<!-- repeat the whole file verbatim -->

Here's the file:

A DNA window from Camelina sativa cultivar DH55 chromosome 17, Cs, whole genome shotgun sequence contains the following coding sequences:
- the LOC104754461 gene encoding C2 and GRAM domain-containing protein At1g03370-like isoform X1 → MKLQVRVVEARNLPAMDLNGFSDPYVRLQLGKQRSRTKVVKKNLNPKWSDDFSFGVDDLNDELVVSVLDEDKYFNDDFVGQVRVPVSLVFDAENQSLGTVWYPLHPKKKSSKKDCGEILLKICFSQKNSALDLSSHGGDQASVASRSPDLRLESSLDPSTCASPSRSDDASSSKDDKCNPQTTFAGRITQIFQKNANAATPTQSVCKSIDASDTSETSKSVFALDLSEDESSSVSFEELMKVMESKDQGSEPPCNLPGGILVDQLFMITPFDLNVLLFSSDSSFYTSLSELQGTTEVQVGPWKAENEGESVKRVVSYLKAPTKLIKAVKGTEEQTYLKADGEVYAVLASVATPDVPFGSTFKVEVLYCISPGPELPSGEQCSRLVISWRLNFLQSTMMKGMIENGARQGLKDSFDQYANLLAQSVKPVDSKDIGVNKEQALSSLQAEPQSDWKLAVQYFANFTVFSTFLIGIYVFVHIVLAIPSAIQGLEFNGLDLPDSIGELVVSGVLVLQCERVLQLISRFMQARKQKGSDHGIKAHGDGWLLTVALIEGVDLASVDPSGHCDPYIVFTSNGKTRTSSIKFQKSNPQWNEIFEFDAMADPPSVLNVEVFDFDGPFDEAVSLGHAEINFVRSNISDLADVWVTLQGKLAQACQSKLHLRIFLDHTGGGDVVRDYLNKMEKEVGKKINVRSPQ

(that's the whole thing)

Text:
A DNA window from Camelina sativa cultivar DH55 chromosome 17, Cs, whole genome shotgun sequence contains the following coding sequences:
- the LOC104754461 gene encoding C2 and GRAM domain-containing protein At1g03370-like isoform X1 → MKLQVRVVEARNLPAMDLNGFSDPYVRLQLGKQRSRTKVVKKNLNPKWSDDFSFGVDDLNDELVVSVLDEDKYFNDDFVGQVRVPVSLVFDAENQSLGTVWYPLHPKKKSSKKDCGEILLKICFSQKNSALDLSSHGGDQASVASRSPDLRLESSLDPSTCASPSRSDDASSSKDDKCNPQTTFAGRITQIFQKNANAATPTQSVCKSIDASDTSETSKSVFALDLSEDESSSVSFEELMKVMESKDQGSEPPCNLPGGILVDQLFMITPFDLNVLLFSSDSSFYTSLSELQGTTEVQVGPWKAENEGESVKRVVSYLKAPTKLIKAVKGTEEQTYLKADGEVYAVLASVATPDVPFGSTFKVEVLYCISPGPELPSGEQCSRLVISWRLNFLQSTMMKGMIENGARQGLKDSFDQYANLLAQSVKPVDSKDIGVNKEQALSSLQAEPQSDWKLAVQYFANFTVFSTFLIGIYVFVHIVLAIPSAIQGLEFNGLDLPDSIGELVVSGVLVLQCERVLQLISRFMQARKQKGSDHGIKAHGDGWLLTVALIEGVDLASVDPSGHCDPYIVFTSNGKTRTSSIKFQKSNPQWNEIFEFDAMADPPSVLNVEVFDFDGPFDEAVSLGHAEINFVRSNISDLADVWVTLQGKLAQACQSKLHLRIFLDHTGGGDVVRDYLNKMEKEVGKKINVRSPQ